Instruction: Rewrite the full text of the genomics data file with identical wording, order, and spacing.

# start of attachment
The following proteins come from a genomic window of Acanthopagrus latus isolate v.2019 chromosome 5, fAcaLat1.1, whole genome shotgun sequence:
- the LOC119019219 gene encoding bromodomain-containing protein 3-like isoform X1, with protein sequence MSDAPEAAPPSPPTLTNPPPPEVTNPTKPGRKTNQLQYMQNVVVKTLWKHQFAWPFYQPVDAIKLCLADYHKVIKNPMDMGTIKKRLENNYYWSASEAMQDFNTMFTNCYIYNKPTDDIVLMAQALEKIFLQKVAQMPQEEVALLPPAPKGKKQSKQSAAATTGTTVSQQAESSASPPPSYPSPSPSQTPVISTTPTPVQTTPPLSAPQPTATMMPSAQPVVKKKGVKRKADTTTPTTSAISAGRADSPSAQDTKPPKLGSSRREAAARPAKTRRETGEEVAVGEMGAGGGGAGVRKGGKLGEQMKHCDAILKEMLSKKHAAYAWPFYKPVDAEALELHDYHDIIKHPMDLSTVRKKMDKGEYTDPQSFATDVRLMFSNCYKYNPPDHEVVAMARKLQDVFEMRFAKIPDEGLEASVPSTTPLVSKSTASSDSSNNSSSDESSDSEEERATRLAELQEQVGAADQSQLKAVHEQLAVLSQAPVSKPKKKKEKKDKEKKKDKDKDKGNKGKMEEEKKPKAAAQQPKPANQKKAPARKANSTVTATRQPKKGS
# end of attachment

The following proteins come from a genomic window of Acanthopagrus latus isolate v.2019 chromosome 5, fAcaLat1.1, whole genome shotgun sequence:
- the LOC119019219 gene encoding bromodomain-containing protein 3-like isoform X1, with protein sequence MSDAPEAAPPSPPTLTNPPPPEVTNPTKPGRKTNQLQYMQNVVVKTLWKHQFAWPFYQPVDAIKLCLADYHKVIKNPMDMGTIKKRLENNYYWSASEAMQDFNTMFTNCYIYNKPTDDIVLMAQALEKIFLQKVAQMPQEEVALLPPAPKGKKQSKQSAAATTGTTVSQQAESSASPPPSYPSPSPSQTPVISTTPTPVQTTPPLSAPQPTATMMPSAQPVVKKKGVKRKADTTTPTTSAISAGRADSPSAQDTKPPKLGSSRREAAARPAKTRRETGEEVAVGEMGAGGGGAGVRKGGKLGEQMKHCDAILKEMLSKKHAAYAWPFYKPVDAEALELHDYHDIIKHPMDLSTVRKKMDKGEYTDPQSFATDVRLMFSNCYKYNPPDHEVVAMARKLQDVFEMRFAKIPDEGLEASVPSTTPLVSKSTASSDSSNNSSSDESSDSEEERATRLAELQEQVGAADQSQLKAVHEQLAVLSQAPVSKPKKKKEKKDKEKKKDKDKDKGNKGKMEEEKKPKAAAQQPKPANQKKAPARKANSTVTATRQPKKGS